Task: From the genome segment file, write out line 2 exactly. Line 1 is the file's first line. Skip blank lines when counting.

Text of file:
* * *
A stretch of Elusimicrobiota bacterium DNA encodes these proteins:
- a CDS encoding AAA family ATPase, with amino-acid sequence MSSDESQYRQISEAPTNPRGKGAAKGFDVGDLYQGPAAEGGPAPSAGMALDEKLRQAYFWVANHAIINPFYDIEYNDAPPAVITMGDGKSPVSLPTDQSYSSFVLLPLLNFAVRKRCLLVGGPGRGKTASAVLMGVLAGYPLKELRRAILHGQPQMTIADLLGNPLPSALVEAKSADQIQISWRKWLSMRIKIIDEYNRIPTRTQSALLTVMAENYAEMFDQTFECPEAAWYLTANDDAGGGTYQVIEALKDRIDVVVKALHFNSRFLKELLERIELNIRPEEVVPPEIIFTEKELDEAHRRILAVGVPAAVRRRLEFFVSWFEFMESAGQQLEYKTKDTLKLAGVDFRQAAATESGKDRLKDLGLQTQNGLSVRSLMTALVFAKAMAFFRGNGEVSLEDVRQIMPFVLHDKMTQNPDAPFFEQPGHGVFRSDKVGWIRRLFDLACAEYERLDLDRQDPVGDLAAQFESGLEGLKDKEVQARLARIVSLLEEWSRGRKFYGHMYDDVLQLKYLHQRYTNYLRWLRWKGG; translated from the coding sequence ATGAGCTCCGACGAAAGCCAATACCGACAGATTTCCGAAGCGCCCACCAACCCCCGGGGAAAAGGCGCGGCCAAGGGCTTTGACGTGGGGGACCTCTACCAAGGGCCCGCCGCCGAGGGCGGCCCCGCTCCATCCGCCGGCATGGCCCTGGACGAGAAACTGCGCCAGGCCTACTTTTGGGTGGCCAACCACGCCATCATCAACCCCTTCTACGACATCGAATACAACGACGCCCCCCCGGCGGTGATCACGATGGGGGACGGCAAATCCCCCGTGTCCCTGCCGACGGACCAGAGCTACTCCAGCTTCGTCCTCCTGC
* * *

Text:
- a CDS encoding AAA family ATPase, with amino-acid sequence MSSDESQYRQISEAPTNPRGKGAAKGFDVGDLYQGPAAEGGPAPSAGMALDEKLRQAYFWVANHAIINPFYDIEYNDAPPAVITMGDGKSPVSLPTDQSYSSFVLLPLLNFAVRKRCLLVGGPGRGKTASAVLMGVLAGYPLKELRRAILHGQPQMTIADLLGNPLPSALVEAKSADQIQISWRKWLSMRIKIIDEYNRIPTRTQSALLTVMAENYAEMFDQTFECPEAAWYLTANDDAGGGTYQVIEALKDRIDVVVKALHFNSRFLKELLERIELNIRPEEVVPPEIIFTEKELDEAHRRILAVGVPAAVRRRLEFFVSWFEFMESAGQQLEYKTKDTLKLAGVDFRQAAATESGKDRLKDLGLQTQNGLSVRSLMTALVFAKAMAFFRGNGEVSLEDVRQIMPFVLHDKMTQNPDAPFFEQPGHGVFRSDKVGWIRRLFDLACAEYERLDLDRQDPVGDLAAQFESGLEGLKDKEVQARLARIVSLLEEWSRGRKFYGHMYDDVLQLKYLHQRYTNYLRWLRWKGG; translated from the coding sequence ATGAGCTCCGACGAAAGCCAATACCGACAGATTTCCGAAGCGCCCACCAACCCCCGGGGAAAAGGCGCGGCCAAGGGCTTTGACGTGGGGGACCTCTACCAAGGGCCCGCCGCCGAGGGCGGCCCCGCTCCATCCGCCGGCATGGCCCTGGACGAGAAACTGCGCCAGGCCTACTTTTGGGTGGCCAACCACGCCATCATCAACCCCTTCTACGACATCGAATACAACGACGCCCCCCCGGCGGTGATCACGATGGGGGACGGCAAATCCCCCGTGTCCCTGCCGACGGACCAGAGCTACTCCAGCTTCGTCCTCCTGC